Change the future

Responsive Web Apps with Unreliable HTTP Requests Inside the Request/Response Cycle

Michael Newman

Audience level:
Useful Libraries


Pushing the response time of your web app and keep running into problems with 3rd party APIs? Requests provides a solid method to rein in those unruly calls that haunt your web apps' response time metrics. In this poster, I will show how to expect failure from these external calls and make multiple calls concurrently to improve the overall speed and reliability of your app.


Despite all the caching, and off-loading there are still going to be times in a web request that you want to make a HTTP request to another service. This is a killer for web apps because the response time of your app depends on the response time of another HTTP service.

We have all relied on Facebook’s, Google’s or Flickr’s APIs to build dynamic web apps the easiest place to put those requests is inside your own request/response cycle. But your server’s response time will be directly impacted.

As processing power increases more, open files and connections take down servers more often. Having an external request in your request/response cycle can leave open connections decreasing your overall server throughput and ultimately can crash your web server(s).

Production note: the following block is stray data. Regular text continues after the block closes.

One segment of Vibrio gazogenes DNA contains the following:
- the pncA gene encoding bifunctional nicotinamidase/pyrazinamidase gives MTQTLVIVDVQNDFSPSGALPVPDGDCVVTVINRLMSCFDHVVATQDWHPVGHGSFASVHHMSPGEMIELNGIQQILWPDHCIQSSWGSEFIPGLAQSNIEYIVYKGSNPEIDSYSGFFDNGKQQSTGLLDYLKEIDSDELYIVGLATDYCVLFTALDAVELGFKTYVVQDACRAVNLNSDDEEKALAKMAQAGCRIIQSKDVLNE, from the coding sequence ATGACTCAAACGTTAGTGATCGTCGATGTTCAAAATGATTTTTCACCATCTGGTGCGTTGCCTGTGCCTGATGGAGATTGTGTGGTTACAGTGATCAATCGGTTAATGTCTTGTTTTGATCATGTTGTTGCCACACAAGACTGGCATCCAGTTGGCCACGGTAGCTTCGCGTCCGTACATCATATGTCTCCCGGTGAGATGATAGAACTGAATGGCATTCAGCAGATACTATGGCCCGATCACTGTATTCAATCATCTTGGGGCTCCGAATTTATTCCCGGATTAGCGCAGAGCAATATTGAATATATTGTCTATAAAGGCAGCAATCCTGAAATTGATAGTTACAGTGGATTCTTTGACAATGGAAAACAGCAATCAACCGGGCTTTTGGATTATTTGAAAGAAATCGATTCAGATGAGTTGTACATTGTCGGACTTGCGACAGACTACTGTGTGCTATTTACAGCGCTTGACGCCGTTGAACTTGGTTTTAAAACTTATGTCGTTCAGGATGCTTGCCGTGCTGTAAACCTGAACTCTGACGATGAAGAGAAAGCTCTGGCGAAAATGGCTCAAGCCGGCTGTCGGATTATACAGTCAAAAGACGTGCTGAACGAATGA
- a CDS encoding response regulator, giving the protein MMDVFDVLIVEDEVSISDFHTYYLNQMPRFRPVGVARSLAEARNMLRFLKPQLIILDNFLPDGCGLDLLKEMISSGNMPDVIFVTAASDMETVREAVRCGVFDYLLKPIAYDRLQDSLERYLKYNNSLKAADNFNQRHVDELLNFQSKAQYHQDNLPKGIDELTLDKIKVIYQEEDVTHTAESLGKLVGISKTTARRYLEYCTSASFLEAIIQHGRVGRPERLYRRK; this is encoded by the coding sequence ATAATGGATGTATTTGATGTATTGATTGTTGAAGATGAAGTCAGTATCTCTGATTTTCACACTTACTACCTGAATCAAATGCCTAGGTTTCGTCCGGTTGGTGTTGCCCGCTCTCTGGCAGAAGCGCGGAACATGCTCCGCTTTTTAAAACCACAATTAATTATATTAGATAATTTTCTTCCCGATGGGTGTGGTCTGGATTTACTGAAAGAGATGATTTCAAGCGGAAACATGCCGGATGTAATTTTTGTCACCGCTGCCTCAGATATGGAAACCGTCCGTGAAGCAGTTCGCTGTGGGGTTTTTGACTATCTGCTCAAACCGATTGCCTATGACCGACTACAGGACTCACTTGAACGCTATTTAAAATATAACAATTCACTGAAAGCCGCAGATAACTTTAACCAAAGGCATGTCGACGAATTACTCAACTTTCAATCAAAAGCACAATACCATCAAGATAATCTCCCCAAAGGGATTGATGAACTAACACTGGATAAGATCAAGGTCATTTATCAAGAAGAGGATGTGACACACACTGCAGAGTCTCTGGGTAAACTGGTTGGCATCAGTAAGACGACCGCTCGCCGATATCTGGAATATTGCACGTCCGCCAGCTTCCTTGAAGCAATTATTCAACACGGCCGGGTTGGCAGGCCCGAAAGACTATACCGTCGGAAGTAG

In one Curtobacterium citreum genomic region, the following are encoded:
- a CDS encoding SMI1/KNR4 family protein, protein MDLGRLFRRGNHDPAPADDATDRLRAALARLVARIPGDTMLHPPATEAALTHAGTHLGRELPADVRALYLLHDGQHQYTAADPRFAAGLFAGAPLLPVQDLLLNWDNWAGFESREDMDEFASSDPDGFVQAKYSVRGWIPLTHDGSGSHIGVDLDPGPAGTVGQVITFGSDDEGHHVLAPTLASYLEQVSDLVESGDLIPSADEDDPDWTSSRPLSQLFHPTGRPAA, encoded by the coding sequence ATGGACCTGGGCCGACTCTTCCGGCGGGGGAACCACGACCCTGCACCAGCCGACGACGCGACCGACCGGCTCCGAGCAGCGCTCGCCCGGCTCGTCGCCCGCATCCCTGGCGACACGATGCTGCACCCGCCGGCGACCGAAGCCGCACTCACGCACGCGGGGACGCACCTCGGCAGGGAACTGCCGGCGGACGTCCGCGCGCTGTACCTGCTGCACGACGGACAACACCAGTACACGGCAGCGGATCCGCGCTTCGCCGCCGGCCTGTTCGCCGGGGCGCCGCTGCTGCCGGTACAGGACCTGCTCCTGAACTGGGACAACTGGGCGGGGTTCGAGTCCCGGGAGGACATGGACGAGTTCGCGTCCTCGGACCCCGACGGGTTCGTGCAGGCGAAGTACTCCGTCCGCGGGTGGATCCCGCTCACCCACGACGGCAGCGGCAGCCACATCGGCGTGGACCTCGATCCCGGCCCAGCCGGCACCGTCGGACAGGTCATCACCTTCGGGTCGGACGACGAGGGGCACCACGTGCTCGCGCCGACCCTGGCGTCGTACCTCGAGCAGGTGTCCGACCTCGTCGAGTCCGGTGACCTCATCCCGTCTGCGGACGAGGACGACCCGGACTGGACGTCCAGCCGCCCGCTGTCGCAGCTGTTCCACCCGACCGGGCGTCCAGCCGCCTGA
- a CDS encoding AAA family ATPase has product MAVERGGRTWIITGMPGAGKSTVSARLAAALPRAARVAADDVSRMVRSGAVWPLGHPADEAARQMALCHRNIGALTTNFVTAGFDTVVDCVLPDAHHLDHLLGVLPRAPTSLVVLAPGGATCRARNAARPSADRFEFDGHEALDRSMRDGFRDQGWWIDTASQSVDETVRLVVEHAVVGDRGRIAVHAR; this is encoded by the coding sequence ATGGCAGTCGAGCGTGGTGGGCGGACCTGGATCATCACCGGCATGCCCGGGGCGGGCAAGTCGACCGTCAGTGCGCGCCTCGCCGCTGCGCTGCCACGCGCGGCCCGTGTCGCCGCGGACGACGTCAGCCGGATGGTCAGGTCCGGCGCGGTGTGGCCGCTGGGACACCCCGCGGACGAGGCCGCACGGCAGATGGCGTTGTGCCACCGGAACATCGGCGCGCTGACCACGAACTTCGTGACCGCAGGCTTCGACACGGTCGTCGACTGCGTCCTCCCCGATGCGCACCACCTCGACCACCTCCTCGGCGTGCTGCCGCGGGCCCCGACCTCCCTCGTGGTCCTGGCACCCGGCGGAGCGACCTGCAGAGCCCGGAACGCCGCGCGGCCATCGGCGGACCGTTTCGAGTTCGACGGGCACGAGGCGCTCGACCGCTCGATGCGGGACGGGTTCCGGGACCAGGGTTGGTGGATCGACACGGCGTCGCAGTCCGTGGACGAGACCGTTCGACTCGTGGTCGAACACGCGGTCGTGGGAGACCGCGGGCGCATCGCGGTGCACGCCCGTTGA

The Requests library is “HTTP for humans” but it also provides plenty of methods for you to make sure that your response time does not suffer from slow external (or internal) APIs.

We work directly with weather providers and their APIs to display the most up-to-date personalized weather information. Caching, prerendering is not an option. We have to make multiple requests to APIs during the request/response cycle. This meant a lot of timeouts and required cleaning up in the past.

Now with Requests we explicitly set a timeout and anticipate failure within a certain period of time. In this presentation, I will present how we expect failures and fail often failure when requesting external APIs. Providing multiple chances for a user to get a full experience and when things can’t be recovered, providing a clean back up experience.

Requests has an additional feature that has been separated out of the core library recently, GRequests. This allows you to cue up multiple requests and leverage Greenlets to concurrently make multiple requests to complete even more requests inside of an acceptable amount of time.

I will talk about how to leverage the responses from multiple threads to make sure that your HTTP responses are fast and reliable. I will present the real life code that allows us to handle thousands of requests a minute from an EC2 micro instance with multiple external API calls during a bulk of those requests.